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How important was the discovery of the Holy Lance in the Crusader success in Antioch?

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Introduction

How important was the discovery of the Holy Lance in the Crusader' success in Antioch? During the 11th Century religion permeated all aspects of life and it was arguably the major factor in both recruitment in preparation for the first crusade, and motivating the crusaders whilst they travelled and fought. As a consequence of this religious imperative, religious relics were of massive importance to people at the time as they provided tangible evidence for their faith; the possibility of discovering these artefacts in the Holy Land was of great interest to many of the crusaders as the majority of them were crusading for their faith, and the discovery of a relic would vindicate their belief. This fervent enthusiasm for the discovery of religious artefacts was the catalyst for the impact of the discovery of the Holy Lance during the siege of Antioch, an event which raised morale considerably after the onset of famine and the desertion of Peter the Hermit and Stephen of Blois. However, although it was an important factor in the outcome of the battle of Antioch on June 28th 1098, it was by no means the sole factor in the Crusaders' success at Antioch. ...read more.

Middle

If Bohemond had not convinced Firouz to let Fulk of Chartres and sixty knights into the city, it would have been nigh on impossible for the Crusaders to physically break through the city's defences in the short time it took for Kerbogha's army to arrive and they would almost certainly have been annihilated- this point is further supported by the fact that Kerbogha's army arrived only two days after the city had been captured. One could argue that Bohemond's ambitious character and military prowess was the most important factor in the Crusaders' success at Antioch as it was his negotiations which persuaded Firouz to let the Crusaders in and he successfully coordinated the battle of Antioch by forming six distinct divisions to fight the Turks. If Bohemond had not organised the army it is likely that the battle would've been lost as a poorly-managed and fractured army will lose- regardless of their morale or confidence. However, it is also true that a well-managed and cohesive army can lose if they are low in morale and have no belief or will to fight; the argument that the discovery of the Holy Lance was the most important factor in the Crusaders' success at Antioch ...read more.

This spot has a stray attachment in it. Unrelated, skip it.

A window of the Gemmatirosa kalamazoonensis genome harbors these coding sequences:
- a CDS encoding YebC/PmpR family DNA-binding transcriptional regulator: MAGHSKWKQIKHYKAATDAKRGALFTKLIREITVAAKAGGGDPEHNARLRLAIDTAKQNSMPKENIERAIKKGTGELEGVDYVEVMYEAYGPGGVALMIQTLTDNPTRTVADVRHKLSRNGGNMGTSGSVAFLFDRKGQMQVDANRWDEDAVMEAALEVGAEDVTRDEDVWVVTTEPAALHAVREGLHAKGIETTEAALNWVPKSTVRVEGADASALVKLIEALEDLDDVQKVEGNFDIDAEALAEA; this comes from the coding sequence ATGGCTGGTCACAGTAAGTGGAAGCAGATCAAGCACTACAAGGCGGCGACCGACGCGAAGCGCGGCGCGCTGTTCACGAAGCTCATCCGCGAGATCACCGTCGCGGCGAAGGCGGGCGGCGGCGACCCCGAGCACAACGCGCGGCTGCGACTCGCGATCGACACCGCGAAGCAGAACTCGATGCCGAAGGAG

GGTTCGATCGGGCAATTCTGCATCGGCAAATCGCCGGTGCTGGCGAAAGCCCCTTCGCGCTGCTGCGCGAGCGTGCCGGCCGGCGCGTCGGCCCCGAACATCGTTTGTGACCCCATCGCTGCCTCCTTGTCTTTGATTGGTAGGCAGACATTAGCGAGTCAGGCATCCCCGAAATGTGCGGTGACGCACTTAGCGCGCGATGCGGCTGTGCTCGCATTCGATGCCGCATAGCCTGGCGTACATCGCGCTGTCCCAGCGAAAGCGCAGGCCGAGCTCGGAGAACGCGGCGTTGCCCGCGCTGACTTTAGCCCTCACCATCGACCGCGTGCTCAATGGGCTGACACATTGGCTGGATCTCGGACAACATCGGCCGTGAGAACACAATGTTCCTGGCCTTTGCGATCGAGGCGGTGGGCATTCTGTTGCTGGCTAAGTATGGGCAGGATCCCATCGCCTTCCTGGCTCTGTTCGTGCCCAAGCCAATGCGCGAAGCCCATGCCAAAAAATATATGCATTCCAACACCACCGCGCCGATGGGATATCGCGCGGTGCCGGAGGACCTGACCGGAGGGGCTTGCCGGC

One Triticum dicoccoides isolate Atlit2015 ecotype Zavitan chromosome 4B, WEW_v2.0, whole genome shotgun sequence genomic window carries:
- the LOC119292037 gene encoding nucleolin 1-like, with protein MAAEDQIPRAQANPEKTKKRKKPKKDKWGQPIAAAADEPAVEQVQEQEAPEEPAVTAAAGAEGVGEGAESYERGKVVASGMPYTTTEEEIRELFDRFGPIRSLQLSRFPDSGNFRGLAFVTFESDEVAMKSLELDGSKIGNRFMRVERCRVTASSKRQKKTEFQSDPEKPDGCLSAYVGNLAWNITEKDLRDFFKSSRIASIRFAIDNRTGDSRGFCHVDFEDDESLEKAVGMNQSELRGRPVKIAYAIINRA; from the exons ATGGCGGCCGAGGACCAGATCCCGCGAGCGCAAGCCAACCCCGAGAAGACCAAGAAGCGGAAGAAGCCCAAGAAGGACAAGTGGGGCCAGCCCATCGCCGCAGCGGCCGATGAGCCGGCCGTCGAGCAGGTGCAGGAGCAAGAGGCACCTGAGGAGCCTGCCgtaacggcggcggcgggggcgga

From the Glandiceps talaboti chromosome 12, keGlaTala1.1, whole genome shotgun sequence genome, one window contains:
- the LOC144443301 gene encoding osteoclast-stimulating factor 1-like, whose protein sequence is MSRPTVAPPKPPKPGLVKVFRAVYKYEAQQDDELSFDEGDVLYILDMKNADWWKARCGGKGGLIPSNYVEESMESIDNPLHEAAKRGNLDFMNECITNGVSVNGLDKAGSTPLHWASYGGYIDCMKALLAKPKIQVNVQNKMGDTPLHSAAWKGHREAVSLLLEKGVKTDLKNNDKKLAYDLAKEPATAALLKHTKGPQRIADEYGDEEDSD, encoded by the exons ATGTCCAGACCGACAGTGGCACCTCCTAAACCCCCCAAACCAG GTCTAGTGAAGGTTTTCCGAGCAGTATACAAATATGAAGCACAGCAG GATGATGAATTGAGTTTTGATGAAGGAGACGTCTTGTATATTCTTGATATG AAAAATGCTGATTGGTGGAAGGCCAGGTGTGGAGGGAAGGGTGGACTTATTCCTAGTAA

Conclusion

battle of Antioch, there were other reasons for the success in that battle, such as Bohemond's tactics and poor Turkish organisation and leadership, without which the discovery of the Holy Lance would've been rendered void. Furthermore, the battle of Antioch was the culmination of a series of important, somewhat fortuitous factors which resulted in the conquer of the walls of Antioch; the supplies provided by Edgar Atheling enabled the Crusaders to secure their supply lines and restrict the supplies of the city and Bohemond's cunning allowed him to forge a relationship with Firouz and allowed the Crusaders entry into the city before Kerbogha's forces arrived. The most reasonable assessment of the importance of the discovery of the Holy Lance is that it was one of many crucial factors in the success at Antioch, it is arguable that without the motivation of the discovery the Crusaders would've lost the battle of Antioch and ultimately failed to secure the city, but it is also probable that even with the discovery of the Lance the Crusaders would have lost- had they not been organised effectively by Bohemond, manoeuvred themselves into a stable position and been successful in breaching the city walls. ?? ?? ?? ?? ...read more.

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